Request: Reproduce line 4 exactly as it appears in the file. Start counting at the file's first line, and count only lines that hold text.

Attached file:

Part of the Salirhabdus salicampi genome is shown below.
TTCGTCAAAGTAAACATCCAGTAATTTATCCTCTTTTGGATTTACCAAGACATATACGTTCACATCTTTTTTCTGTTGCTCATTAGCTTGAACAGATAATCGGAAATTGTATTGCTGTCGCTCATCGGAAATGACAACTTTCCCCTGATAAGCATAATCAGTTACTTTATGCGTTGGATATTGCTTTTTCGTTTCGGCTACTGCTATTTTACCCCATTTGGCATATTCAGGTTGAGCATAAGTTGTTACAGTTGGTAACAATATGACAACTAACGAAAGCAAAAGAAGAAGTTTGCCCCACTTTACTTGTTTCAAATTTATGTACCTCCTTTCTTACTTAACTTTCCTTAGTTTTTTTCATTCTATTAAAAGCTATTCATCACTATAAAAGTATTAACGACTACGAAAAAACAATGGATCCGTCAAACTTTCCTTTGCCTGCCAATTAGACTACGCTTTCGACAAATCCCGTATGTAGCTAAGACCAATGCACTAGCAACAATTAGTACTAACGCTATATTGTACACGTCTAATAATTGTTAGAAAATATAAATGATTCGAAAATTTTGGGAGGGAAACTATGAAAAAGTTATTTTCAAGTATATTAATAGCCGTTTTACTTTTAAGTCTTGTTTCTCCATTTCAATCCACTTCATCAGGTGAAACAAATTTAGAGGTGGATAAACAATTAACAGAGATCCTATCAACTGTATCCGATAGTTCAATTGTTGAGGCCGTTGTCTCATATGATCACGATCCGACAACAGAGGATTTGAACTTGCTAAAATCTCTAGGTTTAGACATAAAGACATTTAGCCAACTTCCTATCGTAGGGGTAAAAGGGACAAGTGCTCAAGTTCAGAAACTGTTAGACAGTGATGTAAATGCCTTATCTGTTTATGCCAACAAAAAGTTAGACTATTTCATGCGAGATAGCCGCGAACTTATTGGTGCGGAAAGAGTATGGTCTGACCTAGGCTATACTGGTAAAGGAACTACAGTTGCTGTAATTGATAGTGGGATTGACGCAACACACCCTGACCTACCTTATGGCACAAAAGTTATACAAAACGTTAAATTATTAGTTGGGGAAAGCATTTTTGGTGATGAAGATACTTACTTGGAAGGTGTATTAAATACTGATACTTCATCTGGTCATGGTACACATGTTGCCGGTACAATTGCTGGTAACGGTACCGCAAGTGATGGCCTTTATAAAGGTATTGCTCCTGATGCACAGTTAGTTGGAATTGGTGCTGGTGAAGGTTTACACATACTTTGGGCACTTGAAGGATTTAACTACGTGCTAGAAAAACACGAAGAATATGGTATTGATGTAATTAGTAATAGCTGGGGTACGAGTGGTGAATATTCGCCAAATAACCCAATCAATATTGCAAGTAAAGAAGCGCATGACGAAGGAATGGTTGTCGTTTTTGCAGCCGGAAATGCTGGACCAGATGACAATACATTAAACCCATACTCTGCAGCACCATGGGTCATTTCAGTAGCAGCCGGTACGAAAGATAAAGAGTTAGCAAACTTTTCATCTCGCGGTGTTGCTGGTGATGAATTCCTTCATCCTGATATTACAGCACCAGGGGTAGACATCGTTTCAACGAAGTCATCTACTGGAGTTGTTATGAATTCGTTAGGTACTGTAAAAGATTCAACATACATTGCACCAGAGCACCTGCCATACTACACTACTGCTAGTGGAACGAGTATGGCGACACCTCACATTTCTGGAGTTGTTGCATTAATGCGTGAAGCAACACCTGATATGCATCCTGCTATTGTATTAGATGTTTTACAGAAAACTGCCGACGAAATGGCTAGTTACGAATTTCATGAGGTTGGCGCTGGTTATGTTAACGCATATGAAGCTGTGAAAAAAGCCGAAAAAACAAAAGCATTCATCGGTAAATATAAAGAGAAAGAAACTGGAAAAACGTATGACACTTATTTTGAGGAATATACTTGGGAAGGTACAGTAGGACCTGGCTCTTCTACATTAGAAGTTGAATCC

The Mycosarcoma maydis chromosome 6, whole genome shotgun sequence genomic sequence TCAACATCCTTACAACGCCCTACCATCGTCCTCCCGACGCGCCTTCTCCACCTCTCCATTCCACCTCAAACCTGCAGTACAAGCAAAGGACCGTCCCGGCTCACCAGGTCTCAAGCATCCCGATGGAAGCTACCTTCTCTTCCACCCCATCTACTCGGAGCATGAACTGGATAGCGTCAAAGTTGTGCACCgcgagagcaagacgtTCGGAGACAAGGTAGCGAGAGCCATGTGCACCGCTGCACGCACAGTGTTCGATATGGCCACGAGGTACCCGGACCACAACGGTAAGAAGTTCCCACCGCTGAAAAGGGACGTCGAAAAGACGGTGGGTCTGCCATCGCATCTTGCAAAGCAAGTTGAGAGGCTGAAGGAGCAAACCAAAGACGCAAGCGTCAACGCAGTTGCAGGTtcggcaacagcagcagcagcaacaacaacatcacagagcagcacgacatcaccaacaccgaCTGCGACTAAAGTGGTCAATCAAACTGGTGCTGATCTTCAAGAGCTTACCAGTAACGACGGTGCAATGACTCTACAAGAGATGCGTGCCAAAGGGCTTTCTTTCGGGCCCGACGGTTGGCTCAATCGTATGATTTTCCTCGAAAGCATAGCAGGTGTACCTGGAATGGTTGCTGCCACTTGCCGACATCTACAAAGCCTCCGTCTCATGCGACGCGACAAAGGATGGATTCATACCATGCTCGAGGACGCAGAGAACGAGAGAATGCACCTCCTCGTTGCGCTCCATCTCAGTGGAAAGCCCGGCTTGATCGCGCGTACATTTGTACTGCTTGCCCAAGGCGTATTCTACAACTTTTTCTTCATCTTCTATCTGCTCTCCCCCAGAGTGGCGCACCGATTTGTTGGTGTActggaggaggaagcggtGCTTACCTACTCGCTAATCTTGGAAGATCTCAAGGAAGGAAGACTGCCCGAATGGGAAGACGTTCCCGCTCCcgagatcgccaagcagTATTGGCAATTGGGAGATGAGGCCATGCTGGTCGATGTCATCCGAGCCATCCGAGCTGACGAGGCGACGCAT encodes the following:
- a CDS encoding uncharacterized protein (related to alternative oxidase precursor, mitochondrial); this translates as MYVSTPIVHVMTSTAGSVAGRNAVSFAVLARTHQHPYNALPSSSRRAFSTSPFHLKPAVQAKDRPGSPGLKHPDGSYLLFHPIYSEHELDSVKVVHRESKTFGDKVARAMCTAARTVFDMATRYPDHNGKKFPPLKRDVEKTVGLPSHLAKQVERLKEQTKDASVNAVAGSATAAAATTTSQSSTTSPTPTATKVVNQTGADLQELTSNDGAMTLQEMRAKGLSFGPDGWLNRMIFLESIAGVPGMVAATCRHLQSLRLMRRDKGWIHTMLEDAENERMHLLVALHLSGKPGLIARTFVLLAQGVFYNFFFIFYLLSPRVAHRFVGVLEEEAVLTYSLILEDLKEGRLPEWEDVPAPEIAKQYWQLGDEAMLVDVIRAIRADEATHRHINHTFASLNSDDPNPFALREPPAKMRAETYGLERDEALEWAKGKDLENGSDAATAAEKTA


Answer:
- a CDS encoding uncharacterized protein (related to alternative oxidase precursor, mitochondrial); this translates as MYVSTPIVHVMTSTAGSVAGRNAVSFAVLARTHQHPYNALPSSSRRAFSTSPFHLKPAVQAKDRPGSPGLKHPDGSYLLFHPIYSEHELDSVKVVHRESKTFGDKVARAMCTAARTVFDMATRYPDHNGKKFPPLKRDVEKTVGLPSHLAKQVERLKEQTKDASVNAVAGSATAAAATTTSQSSTTSPTPTATKVVNQTGADLQELTSNDGAMTLQEMRAKGLSFGPDGWLNRMIFLESIAGVPGMVAATCRHLQSLRLMRRDKGWIHTMLEDAENERMHLLVALHLSGKPGLIARTFVLLAQGVFYNFFFIFYLLSPRVAHRFVGVLEEEAVLTYSLILEDLKEGRLPEWEDVPAPEIAKQYWQLGDEAMLVDVIRAIRADEATHRHINHTFASLNSDDPNPFALREPPAKMRAETYGLERDEALEWAKGKDLENGSDAATAAEKTA